Each of these three novels is a very—David Storey would say “hugely”—ambitious and assiduous effort to prove something. The contemporary novel seems to have inherited, or at any rate arrogated to itself, the vatic function of such characteristic Romantic effusions as Blake’s or Shelley’s or Wordsworth’s long poems. God the tyrant having been (at least tacitly) deposed, by what principles or impulses ought one to live? Mailer, Styron, Baldwin, Bellow, Updike, Salinger—each is a ferocious didactic partisan of that intersection of prejudgments, impressions, sensations, inferences which makes his heart sink or dance to nobody else’s music. The aim is religious: to convert idiosyncrasy into newly minted doctrine, public gold.

David Storey’s premise is that will-he-or-won’t-he has become the ultimate question as, for Richardson, will-she-or-won’t-she used to be; and his conclusion is that we’d better:

“You’ve got to accept [says the homosexual protagonist] that there is a love that exists between men which is neither obscene nor degrading, but is as powerful and profound, and as fruitful, as that love which bears children. The love that men have for other men, as men, may be beyond some people’s powers of comprehension. But it has a subtlety and a flexibility, a power that creates order. Politics, art, religion: these things are the products of men’s loving. And by that I mean their hatred, their antagonism, their affection, as men, and their curiosity in one another as men. It isn’t that women have been deprived of these things, but simply that they can’t love in this way. They have been given something less abstract, more physical, something more easily understood. Law, art, politics, religion: these are the creation of men as men.”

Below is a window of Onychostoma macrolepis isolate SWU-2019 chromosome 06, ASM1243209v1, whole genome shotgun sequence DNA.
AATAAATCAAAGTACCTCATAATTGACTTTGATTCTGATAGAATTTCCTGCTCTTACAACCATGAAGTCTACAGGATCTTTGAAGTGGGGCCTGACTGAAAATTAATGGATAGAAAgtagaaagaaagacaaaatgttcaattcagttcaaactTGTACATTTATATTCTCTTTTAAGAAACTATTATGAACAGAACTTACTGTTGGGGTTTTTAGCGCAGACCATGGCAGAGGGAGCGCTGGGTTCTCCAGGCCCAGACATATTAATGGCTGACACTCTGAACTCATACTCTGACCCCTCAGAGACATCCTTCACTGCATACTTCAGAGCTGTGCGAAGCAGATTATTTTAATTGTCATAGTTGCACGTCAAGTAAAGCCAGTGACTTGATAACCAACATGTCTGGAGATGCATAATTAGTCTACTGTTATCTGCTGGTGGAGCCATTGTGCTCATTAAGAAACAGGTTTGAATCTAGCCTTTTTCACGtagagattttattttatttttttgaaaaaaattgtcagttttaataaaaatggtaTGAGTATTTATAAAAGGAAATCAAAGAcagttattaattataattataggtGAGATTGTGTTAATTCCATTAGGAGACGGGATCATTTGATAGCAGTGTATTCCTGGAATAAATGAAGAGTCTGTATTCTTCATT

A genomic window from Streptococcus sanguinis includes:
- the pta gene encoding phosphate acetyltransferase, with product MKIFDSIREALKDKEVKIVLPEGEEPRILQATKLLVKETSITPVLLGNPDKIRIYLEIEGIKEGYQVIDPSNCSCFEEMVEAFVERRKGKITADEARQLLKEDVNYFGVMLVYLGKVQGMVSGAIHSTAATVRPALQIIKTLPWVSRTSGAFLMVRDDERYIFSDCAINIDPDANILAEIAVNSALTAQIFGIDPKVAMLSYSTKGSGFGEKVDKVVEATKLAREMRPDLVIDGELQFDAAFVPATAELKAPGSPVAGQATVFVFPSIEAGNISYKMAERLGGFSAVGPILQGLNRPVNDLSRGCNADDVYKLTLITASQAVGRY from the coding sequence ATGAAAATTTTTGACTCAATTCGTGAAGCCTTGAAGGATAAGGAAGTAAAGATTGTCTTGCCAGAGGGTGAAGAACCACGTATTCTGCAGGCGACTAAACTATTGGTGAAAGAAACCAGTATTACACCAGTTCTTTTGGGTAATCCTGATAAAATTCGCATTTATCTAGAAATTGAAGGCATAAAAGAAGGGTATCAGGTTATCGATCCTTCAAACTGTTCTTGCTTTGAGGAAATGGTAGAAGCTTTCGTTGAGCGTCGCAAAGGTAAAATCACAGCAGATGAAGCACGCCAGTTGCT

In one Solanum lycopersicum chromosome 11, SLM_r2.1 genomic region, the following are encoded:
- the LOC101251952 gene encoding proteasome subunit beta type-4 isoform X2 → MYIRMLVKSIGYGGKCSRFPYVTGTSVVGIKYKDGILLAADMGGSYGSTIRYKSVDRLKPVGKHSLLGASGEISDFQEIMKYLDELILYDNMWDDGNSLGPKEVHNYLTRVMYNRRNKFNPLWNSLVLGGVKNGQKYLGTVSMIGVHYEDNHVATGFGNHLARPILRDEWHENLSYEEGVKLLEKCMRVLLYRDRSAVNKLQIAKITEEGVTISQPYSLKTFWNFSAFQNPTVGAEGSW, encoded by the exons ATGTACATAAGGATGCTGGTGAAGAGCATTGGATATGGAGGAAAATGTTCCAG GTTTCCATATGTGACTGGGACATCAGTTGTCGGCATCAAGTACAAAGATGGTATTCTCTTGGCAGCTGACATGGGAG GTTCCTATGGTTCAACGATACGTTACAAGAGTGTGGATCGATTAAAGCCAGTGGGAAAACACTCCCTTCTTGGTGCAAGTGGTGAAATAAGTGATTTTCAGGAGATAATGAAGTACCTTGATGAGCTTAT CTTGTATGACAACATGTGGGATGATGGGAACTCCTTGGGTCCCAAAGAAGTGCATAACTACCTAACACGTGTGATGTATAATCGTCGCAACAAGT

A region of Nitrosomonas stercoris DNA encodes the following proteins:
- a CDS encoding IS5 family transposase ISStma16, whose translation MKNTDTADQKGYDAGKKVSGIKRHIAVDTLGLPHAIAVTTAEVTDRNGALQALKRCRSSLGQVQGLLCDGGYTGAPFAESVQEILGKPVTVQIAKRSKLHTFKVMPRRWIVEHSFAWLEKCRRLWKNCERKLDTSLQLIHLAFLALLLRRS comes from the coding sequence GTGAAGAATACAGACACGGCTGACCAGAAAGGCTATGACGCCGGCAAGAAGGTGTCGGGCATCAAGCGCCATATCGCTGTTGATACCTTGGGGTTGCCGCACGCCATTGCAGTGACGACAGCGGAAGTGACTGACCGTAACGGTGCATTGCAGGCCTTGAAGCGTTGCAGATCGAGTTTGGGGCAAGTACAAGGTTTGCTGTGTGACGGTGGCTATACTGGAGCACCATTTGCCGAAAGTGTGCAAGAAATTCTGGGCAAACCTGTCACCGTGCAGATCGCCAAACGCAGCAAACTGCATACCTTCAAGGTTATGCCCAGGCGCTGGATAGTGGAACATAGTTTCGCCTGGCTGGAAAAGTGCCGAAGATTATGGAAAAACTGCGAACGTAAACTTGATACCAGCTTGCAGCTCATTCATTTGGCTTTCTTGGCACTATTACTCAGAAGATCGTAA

Radcliffe, the vehicle for these patriarchal lucubrations, is one of the sweatiest and most ludicrously symbolified novels in years. It goes through the motions of social documentation, pretending to something like George Eliot’s minuteness and fidelity of detail (if one may mention a woman who had certain talents for art, politics, religion); but in fact no character or relationship survives the heavings of its tumid prose as, helplessly, the author at any moment labors toward the next of his numerous and quite literal climaxes:

Tolson had now pulled himself onto his chest, his thighs cushioned Leonard’s chin. He leaned hard down on the body beneath him; then, clasping Leonard’s hair in one hand, he took hold of his nose with the other so that Leonard’s mouth slowly opened for breath. Between his lips he pressed the swollen mound of flesh.